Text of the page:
2 Perform, predict, and display direction finding plots, Line of Bearing correlations, communications frequency usage.
3 Store, forward, maintain, and manipulate Technical Extracts for Traffic Analysis (TEXTA).
(l) Provide required connectivity with Tactical Receive Equipment (TRE) and desired connectivity with the Commander's Tactical Terminal, if fielded.
(m) Provide required interface capability with ether net standard local area network (LAN) devices.
(2) During garrison operations the TCAC PIP will operate approximately eight hours a day, five days a week. Functions will include database maintenance, contingency planning and operator proficiency training. During wartime operations the TCAC will operate 24 hours a day, seven days a week. Functions will include traffic analysis, information reporting, database maintenance, mission tasking, and collection management support.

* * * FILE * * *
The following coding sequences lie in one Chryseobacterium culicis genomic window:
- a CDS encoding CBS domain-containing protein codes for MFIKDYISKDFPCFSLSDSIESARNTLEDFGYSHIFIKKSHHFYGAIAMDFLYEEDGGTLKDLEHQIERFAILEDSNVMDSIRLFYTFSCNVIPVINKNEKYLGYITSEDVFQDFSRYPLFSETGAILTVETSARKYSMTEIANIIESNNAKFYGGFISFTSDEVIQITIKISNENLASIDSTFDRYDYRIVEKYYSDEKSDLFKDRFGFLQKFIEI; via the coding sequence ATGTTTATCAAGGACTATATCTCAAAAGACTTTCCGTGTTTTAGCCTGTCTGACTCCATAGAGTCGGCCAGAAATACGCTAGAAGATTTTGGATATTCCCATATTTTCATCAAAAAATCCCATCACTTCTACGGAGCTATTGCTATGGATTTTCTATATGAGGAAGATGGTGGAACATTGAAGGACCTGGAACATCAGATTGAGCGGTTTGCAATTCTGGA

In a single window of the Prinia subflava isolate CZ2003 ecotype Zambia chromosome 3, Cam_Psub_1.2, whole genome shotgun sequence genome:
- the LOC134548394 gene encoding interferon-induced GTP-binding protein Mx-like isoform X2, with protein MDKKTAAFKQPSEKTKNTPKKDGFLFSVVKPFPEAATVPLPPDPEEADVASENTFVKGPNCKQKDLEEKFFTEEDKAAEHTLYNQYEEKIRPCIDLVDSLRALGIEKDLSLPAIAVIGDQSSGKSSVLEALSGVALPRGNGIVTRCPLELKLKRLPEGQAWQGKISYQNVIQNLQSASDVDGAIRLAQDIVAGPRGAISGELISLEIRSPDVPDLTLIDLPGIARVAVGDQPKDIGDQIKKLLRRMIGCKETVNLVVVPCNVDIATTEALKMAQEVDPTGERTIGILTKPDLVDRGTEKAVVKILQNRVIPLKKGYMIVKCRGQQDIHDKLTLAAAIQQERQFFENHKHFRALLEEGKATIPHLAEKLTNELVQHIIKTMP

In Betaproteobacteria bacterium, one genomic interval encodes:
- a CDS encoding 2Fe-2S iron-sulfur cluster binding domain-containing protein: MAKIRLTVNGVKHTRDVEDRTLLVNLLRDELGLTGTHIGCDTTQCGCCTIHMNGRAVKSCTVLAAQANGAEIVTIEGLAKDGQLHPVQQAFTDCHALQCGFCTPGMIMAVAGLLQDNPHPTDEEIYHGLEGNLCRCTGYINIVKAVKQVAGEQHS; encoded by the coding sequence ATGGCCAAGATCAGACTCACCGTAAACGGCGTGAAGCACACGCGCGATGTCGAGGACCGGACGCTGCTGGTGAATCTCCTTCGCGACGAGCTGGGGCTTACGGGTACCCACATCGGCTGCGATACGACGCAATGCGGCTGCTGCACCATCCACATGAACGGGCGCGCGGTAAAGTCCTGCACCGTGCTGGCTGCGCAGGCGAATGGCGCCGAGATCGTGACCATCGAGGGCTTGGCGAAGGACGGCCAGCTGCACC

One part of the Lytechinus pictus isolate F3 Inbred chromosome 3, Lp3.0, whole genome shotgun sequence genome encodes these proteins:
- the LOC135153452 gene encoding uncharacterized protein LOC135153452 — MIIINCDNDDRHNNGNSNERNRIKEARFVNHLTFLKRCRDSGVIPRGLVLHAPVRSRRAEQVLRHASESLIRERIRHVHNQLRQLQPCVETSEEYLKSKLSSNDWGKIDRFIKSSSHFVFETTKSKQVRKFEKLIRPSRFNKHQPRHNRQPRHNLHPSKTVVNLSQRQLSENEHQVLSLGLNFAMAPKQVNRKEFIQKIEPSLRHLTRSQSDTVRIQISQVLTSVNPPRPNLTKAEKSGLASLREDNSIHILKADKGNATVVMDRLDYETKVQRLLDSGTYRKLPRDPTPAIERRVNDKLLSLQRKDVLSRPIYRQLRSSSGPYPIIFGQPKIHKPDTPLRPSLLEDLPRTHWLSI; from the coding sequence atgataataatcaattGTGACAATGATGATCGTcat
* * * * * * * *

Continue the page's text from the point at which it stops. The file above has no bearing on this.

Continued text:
(3) The TCAC PIP must operate in a shelter with outside ambient air temperatures as high as +52 Celsius and outside maximum solar radiation (360 BTU/FT2/hr). The TCAC PIP must operate in a shelter with outside ambient air temperatures as low as -30 Celsius. After a period of non-operation, transportation, or storage, the system will have a 30 minute warm-up period, after which the system shall meet full performance specifications.
(4) The RAWS, when operating independently of the shelter, must operate with outside air temperatures between +52 Celsius and 0 Celsius.
b. Logistics and Readiness
(1) The logistic philosophy for TCAC PIP will be based on the following:
(a) Equipment selected for integration will emphasize maximum use of non-developmental items (NDI), commercial off-the-shelf (COTS) and government furnished equipment (GFE).
(b) Existing logistics programs providing support for GFE will be used for system support whenever possible.